Thursday, December 16, 2010

the customer is always...

The first time I saw 'Clerks' I was in a Kent State dorm room with a guy I'd just met right after I transferred from a school where the only permitted R-rated movies were "Braveheart" and "The Passion of the Christ" and where if you were in a guy's dorm room you had to have the door open, feet on the floor, and the lights on during certain visiting hours. It's no wonder I didn't last long there in the middle of nowhere.

It felt weird knowing that such bizarre rules did not exist, moving from there into what was almost a condemned building (broken windows, destroyed bathroom fixtures) with bushes covered in cigarette butts and all sorts of general debauchery and substance abuse.

But there's a place in my heart for Kevin Smith's characters, because unlike most movie characters, they reminded me of real people in a real setting that didn't seem all that far removed from my own economically depressed suburban world, with its dead-end jobs, unluckiness in love, obsession with pop culture ephemera (classic rock in particular), and lack of interest in upward mobility with a preference for perfected slacking.

Having always worked in customer service as a zoo ticket taker, seasonal retail salesgirl for two dreadful weeks when I was 19, and public sector peon for most of my life, the maxim that 'the customer is always right' is often wrong.



Though certain individuals claim to have "adopted" some of my coworkers, at least they don't have the option to do this, though it would be entertaining. I understand the whole respecting other people and cultures and lifestyle choices, but sometimes this gets a little pretentious or assumes that we're more narrow-minded than we actually are.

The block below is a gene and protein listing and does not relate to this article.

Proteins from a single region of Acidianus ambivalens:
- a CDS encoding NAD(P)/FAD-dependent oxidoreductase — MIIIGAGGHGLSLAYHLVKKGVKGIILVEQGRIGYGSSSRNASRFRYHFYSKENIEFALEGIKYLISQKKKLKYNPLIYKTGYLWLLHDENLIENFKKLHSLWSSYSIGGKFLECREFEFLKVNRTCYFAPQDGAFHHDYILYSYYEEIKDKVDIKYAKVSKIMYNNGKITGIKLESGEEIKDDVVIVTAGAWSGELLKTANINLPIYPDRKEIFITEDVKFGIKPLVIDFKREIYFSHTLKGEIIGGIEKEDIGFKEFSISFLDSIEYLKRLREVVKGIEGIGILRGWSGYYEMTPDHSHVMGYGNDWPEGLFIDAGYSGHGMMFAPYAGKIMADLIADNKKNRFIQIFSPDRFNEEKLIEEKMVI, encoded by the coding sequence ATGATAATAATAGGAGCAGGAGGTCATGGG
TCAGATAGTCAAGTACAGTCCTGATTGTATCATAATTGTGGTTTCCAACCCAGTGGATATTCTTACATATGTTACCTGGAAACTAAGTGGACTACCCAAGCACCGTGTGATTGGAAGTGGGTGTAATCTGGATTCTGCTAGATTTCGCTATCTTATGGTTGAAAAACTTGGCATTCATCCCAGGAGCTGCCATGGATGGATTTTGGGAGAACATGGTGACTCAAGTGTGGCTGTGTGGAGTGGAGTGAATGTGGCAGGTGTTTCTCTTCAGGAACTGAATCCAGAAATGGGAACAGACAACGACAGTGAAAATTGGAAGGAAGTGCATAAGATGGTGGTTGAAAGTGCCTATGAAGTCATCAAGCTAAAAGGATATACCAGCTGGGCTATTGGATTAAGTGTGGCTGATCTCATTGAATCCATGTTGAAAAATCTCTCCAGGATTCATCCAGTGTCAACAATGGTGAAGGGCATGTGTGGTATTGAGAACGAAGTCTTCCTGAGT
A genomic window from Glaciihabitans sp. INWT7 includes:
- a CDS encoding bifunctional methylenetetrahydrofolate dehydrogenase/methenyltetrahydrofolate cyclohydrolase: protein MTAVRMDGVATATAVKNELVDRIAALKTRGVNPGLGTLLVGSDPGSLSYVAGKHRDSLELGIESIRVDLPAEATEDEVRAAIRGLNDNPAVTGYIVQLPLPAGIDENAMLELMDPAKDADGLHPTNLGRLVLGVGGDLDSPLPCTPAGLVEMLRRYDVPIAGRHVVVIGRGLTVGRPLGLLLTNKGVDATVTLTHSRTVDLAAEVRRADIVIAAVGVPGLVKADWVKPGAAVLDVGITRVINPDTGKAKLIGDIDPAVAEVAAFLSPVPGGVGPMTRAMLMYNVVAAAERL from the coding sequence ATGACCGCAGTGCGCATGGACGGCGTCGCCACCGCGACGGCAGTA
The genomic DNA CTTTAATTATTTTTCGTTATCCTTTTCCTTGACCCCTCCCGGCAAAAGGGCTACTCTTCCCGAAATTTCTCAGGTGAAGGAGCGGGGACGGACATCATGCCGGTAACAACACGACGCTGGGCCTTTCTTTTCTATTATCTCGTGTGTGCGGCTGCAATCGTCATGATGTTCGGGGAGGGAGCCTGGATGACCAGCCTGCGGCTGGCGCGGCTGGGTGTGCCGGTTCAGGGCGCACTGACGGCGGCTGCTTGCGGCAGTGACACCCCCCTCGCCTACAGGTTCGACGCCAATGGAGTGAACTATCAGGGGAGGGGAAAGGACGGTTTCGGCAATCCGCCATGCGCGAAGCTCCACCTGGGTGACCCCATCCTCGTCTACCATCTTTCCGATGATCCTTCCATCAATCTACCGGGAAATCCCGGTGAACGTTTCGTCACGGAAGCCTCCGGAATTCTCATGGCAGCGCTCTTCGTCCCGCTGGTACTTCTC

4 comments:

Anonymous said...

clerks was a good flick but that seemed to be his one story worth telling, lots of novelists like that. any job with direct service to the public is a test of one's love of life. with the general demise of paternalism we seem to have a new organizational ethics of the customer is always right, from higher-ed, to churches, to our govt.

Randal Graves said...

Good thing we're peons. If admin ever finds out about that Human Library gig, I see a customer service training day extolling its merits in our future.

thatgirl said...

But don't you want to be a Living Librarian or be "being lent out for hours on end, to talk with complete strangers about important and sometimes very personal issues?"

After all, "It shows great character and demands respect and admiration."

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